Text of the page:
The human toll of the COVID-19 pandemic in Kentucky has been significant, with 129 deaths as of 4/16/20. When looking at the demographics of deaths, 111 deaths (91%) have occurred in patients older than 60. Unfortunately, Kentucky is a very unhealthy state so it is very likely that a large majority of these cases have had other risk factors playing into this as well. Despite this bad news, however, there is some silver lining. Unlike many pandemics of the past (most recently H1N1 influenza in 2009), it appears that young, healthy people, and children are largely spared of the significant morbidity and mortality often seen in older adults and those with preexisting conditions. While it is true that many of us may be (or have been) infected with the virus and been asymptomatic, the data show that the vast majority of those patients recover at home with little to no trouble.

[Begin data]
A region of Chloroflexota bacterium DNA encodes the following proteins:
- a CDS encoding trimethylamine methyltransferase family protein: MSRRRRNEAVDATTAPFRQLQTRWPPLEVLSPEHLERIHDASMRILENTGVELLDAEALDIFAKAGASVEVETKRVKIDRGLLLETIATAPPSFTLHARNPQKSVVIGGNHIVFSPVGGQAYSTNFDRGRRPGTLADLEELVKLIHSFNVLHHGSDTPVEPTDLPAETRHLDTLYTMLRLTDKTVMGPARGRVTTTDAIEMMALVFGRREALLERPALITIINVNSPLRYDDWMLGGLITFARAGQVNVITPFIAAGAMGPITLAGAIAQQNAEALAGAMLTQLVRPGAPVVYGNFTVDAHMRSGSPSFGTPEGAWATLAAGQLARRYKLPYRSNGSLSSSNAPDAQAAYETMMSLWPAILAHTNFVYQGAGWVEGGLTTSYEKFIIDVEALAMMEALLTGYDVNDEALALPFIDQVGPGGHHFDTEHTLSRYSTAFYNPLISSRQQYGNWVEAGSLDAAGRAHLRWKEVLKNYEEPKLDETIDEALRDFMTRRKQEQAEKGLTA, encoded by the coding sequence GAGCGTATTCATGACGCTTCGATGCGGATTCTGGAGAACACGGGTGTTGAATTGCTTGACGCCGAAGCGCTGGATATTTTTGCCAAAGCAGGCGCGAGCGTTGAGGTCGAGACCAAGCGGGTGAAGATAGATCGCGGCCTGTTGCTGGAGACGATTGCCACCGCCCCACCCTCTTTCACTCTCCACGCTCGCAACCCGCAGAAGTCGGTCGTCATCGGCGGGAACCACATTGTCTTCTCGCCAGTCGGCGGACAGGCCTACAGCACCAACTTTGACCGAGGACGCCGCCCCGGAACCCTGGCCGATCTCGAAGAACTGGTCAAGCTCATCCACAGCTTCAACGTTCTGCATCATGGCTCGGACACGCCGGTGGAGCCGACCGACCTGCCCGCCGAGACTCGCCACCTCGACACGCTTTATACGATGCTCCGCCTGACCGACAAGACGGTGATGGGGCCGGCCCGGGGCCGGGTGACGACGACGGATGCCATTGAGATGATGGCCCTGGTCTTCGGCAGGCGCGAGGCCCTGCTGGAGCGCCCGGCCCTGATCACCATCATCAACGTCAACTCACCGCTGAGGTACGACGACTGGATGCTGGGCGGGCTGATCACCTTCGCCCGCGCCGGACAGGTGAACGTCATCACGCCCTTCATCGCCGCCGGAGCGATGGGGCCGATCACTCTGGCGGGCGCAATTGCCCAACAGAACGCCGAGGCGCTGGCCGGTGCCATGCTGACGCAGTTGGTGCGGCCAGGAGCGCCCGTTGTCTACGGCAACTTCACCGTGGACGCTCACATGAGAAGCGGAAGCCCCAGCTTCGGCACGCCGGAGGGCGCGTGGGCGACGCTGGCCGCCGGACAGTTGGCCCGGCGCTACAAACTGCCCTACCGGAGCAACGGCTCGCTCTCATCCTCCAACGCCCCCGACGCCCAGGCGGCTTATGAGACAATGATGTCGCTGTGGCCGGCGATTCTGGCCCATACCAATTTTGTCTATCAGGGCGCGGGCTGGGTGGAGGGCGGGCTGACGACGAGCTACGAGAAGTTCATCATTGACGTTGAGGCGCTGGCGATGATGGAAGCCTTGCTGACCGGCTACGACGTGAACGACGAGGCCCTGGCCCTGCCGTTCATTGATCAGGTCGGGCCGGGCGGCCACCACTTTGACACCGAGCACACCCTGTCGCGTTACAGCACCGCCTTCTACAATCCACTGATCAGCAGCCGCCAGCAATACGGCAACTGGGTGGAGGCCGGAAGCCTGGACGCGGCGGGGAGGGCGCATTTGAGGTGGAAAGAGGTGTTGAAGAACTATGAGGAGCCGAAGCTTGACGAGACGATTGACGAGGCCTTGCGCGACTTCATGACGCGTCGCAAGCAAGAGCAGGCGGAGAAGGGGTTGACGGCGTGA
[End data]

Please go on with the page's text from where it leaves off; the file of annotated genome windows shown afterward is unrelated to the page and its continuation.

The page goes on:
The stated intent of “flattening the curve” and significant efforts to increase physical distancing was to not overrun our hospitals during the first wave and allow time to expand testing and build health-system capacity. We have largely been successful in these efforts in large part to yours and Gov Beshear’s leadership. With the data and current modeling and the fact that some hospitals in our state are reducing wages, furloughing workers (Kindred and Baptist, respectively) and in some cases in the U.S, closing their doors completely because of the lack of patients should make us think about our next steps and our ultimately strategy for keeping the disease manageable. Our state is currently still nowhere near hospital or ICU capacity to treat COVID-19 patients and these trends are predicted to continue. We have successfully flattened the curve and spared our healthcare system. Additionally, with the CDC guidance to encourage the use of masks and widespread adoption and respect for this guidance, the public has become aware and attuned to the individual strategies necessary to prevent transmission even from asymptomatic individuals.